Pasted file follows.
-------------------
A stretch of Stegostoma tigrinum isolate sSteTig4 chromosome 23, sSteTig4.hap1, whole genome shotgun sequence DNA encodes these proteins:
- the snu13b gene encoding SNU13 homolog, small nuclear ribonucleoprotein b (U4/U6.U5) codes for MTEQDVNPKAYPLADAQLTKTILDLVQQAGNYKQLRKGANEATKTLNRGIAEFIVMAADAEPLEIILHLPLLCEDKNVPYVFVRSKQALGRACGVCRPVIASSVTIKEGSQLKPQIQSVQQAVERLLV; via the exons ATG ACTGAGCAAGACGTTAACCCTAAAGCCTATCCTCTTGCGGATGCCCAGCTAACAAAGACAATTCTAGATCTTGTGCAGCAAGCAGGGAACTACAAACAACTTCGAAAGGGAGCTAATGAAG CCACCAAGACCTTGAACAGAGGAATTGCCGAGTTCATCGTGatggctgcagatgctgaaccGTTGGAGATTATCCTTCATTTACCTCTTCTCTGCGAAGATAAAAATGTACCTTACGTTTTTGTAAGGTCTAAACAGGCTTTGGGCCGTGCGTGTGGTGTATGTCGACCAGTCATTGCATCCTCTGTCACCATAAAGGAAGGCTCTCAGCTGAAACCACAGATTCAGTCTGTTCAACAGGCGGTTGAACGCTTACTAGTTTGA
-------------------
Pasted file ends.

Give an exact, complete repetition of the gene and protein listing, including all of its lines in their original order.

A stretch of Stegostoma tigrinum isolate sSteTig4 chromosome 23, sSteTig4.hap1, whole genome shotgun sequence DNA encodes these proteins:
- the snu13b gene encoding SNU13 homolog, small nuclear ribonucleoprotein b (U4/U6.U5) codes for MTEQDVNPKAYPLADAQLTKTILDLVQQAGNYKQLRKGANEATKTLNRGIAEFIVMAADAEPLEIILHLPLLCEDKNVPYVFVRSKQALGRACGVCRPVIASSVTIKEGSQLKPQIQSVQQAVERLLV; via the exons ATG ACTGAGCAAGACGTTAACCCTAAAGCCTATCCTCTTGCGGATGCCCAGCTAACAAAGACAATTCTAGATCTTGTGCAGCAAGCAGGGAACTACAAACAACTTCGAAAGGGAGCTAATGAAG CCACCAAGACCTTGAACAGAGGAATTGCCGAGTTCATCGTGatggctgcagatgctgaaccGTTGGAGATTATCCTTCATTTACCTCTTCTCTGCGAAGATAAAAATGTACCTTACGTTTTTGTAAGGTCTAAACAGGCTTTGGGCCGTGCGTGTGGTGTATGTCGACCAGTCATTGCATCCTCTGTCACCATAAAGGAAGGCTCTCAGCTGAAACCACAGATTCAGTCTGTTCAACAGGCGGTTGAACGCTTACTAGTTTGA